Scotland lose place in HSBC World Rugby Sevens Series

Move is mandated by World Rugby to align series with Olympic Games qualification

Scotland Sevens star Ross McCann during a training match against New Zealand ahead of the team's Commonwealth Games campaign later this month. Image: © Craig Watson - www.craigwatson.co.uk
Scotland Sevens star Ross McCann during a training match against New Zealand ahead of the team's Commonwealth Games campaign later this month. Image: © Craig Watson - www.craigwatson.co.uk

SCOTTISH RUGBY has stated that it plans to continue running Scotland 7s programmes despite today’s announcement that Scotland, England and Wales are to join forces as Team GB ahead of the 2023 HSBC World Rugby Sevens Series.

This decision to merge the three countries was mandated by World Rugby in order to align the World Series with Olympic qualification requirements. Great Britain previously participated in the series in 2021 in preparation for that year’s Olympic Games in Tokyo.

England, Scotland and Wales will compete as individual nations in the Commonwealth Games, which take place at Coventry Stadium on 29th-31st July, and Rugby World Cup Sevens in Cape Town on 9th-11th September, before reverting to GB for the 2023 World Rugby Sevens Series when the men’s competition kicks off in Hong Kong on 4th-6th November 2022, before combined men’s and women’s rounds in Dubai on 2nd-3rd December and Cape Town on 9th-11th December.


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While the respective unions and World Rugby are in discussions with regard to further playing opportunities for the England, Scotland and Wales teams, it is hard to discern any real strategic value in this from a player development perspective. The World Series is the pinnacle of international sevens in any regular season so, as it stands, any other playing opportunities are going to be intermittent and of a questionable level.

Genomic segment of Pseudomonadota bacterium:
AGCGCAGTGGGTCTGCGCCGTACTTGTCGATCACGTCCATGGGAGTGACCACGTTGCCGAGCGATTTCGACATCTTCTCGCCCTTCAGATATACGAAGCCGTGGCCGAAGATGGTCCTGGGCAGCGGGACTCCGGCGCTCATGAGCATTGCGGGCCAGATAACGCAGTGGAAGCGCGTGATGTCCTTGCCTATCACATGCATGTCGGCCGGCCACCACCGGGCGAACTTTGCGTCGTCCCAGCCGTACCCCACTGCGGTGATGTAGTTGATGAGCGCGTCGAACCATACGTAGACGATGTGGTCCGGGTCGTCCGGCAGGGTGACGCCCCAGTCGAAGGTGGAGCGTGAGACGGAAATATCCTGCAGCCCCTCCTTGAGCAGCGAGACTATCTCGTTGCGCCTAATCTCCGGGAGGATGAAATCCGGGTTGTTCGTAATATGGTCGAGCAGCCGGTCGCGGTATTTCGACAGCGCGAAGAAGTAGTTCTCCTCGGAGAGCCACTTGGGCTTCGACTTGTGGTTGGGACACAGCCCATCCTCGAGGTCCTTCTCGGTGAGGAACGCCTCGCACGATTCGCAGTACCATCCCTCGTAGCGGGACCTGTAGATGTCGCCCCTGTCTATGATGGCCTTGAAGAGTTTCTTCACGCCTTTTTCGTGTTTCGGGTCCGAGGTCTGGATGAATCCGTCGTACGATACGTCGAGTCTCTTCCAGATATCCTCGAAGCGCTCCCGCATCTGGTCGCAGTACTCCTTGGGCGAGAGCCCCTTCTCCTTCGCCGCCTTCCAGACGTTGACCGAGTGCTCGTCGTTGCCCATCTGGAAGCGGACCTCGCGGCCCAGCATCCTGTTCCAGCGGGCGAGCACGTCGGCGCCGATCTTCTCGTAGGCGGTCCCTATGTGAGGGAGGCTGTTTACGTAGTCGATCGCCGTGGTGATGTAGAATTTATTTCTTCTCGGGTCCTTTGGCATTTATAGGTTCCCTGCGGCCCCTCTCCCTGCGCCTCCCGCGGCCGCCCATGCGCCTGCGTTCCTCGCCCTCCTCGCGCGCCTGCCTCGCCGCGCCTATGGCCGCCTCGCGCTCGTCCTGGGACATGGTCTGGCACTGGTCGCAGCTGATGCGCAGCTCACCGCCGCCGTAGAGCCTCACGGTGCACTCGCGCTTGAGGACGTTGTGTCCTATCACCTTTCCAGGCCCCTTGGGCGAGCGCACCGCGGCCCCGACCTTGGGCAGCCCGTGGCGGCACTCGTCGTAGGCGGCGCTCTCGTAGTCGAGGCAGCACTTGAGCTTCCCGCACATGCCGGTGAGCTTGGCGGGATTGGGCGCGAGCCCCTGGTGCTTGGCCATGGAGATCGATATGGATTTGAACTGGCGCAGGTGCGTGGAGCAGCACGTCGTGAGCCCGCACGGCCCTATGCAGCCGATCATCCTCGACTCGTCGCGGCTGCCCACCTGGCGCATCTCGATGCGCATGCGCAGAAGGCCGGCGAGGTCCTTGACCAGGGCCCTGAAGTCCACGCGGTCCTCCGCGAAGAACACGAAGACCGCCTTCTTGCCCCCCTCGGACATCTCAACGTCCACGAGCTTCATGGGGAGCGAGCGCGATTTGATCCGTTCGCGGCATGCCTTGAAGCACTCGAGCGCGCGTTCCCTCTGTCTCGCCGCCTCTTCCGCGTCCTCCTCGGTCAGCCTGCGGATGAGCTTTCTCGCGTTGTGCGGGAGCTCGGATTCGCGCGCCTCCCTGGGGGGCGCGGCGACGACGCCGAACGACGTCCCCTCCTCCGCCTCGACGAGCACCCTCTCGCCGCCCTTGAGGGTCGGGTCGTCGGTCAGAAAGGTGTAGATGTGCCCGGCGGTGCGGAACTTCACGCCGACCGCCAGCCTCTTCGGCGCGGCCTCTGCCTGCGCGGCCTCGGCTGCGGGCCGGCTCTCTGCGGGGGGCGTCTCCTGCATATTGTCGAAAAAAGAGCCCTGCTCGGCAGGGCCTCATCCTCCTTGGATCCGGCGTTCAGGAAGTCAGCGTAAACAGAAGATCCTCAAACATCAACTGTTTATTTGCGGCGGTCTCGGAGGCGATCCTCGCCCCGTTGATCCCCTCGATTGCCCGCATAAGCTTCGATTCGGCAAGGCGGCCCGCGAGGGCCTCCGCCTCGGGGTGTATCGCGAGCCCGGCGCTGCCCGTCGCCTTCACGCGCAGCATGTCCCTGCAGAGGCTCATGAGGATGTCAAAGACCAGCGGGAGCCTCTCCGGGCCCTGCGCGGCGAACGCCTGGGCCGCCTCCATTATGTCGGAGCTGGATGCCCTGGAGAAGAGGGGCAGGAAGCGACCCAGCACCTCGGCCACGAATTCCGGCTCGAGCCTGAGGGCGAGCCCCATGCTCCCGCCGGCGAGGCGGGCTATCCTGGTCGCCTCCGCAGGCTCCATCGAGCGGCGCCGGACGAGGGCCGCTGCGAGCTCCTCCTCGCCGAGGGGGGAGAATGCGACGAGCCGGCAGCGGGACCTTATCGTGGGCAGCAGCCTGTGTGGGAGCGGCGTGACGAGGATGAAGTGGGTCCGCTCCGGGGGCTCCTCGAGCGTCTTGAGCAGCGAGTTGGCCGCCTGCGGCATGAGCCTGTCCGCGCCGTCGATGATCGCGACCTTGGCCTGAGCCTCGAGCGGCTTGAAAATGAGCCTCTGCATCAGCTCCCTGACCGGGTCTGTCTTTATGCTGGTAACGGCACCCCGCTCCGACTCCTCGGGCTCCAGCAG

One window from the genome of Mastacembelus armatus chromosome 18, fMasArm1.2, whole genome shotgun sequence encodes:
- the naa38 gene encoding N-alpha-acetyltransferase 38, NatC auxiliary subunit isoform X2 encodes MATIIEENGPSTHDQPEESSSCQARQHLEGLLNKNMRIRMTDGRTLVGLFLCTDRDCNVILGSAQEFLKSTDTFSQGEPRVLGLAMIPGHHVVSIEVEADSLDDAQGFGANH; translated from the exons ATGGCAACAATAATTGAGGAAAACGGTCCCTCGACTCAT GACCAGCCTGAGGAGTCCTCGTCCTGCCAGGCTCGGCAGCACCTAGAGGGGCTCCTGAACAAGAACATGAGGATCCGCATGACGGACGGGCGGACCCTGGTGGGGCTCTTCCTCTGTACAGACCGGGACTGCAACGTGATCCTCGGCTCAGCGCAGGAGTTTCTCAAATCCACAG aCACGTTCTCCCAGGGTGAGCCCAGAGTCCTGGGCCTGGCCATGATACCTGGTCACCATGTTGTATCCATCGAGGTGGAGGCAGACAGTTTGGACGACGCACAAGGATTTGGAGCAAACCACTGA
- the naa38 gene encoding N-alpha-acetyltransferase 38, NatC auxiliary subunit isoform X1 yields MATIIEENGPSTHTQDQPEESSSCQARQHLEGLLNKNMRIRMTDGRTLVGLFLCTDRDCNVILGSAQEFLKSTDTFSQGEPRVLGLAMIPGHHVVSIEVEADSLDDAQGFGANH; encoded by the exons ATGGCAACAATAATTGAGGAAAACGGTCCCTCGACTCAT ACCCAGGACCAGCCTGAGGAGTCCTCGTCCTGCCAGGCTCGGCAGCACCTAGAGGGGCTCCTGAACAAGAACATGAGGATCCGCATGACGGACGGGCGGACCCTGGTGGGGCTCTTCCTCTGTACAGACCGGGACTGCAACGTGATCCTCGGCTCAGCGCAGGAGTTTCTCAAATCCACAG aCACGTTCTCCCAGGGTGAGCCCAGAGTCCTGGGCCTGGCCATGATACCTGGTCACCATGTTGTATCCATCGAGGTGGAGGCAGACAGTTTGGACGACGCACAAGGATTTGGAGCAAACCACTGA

While the Scotland Women’s team doesn’t currently compete as a core nation in the World Series, that was surely always the goal, and without any real prospect of graduating beyond the Rugby Europe Women’s Sevens Championship, you have to ask: what is the point?

“Once rugby sevens became an Olympic sport there was increasingly a requirement from World Rugby that Team GB, as the recognised Olympic entity, should also become part of the sevens landscape to align Olympic qualification through the HSBC World Sevens Series,” said Jim Mallinder, Scottish Rugby’s Director of High Performance.

“We want our players competing at the highest possible level moving forward and I fully expect Scotland to have good representation in the Team GB squads, both for men and women.

“Sevens will continue to play a role in our development pathway and we want to maintain the pipeline of quality players capable of representing both Scotland and Team GB in the future.

“We will continue discussions with World Rugby as to what those future playing opportunities will look like.”

The value of Sevens in the development ‘pipeline’ in Scotland has always been a source of conjecture. With only two pro men’s teams and no pro women’s rugby below international level, there is limited opportunities in Scotland for emerging players to develop in a full-time environment, so the sevens programmes have been a safety net/back-up option which has helped several players over the years.

Kyle Rowe is the most recent full-cap to have played on the circuit, which kept him in the professional environment when full-time contracts at Edinburgh and Glasgow Warriors were not forthcoming (although it was his performances for London Irish last season which catapulted him into the Scotland set-up). Mark Bennett, Darcy Graham, George Horne and Damien Hoyland are among the other current Scotland fifteens squad member to have benefited from a stint playing the abbreviated game.

However, the sport at international level is increasingly populated by specialists who have no great desire to return to the fifteens game, and that can be tricky to justify financially when the men’s international fifteen-aside game is the goose that lays the golden egg, no matter how small the costs involved in sevens are.

There is also a historical and emotional perspective to this. Given that Melrose is the birth place of sevens rugby, it will grate with a lot of rugby fans in this country if Scotland loses its presence on the international stage.

Scott Johnson, previous Director of Performance at Murrayfield, provoked a furious backlash when he attempted to disband Scotland’s Sevens programme back in 2015 on financial grounds and that scheme was eventually abandoned. This time it is different, with Mallinder on record supporting Scotland’s involvement in the World Series, while today’s various press releases make it very clear that the change has been “mandated” by World Rugby.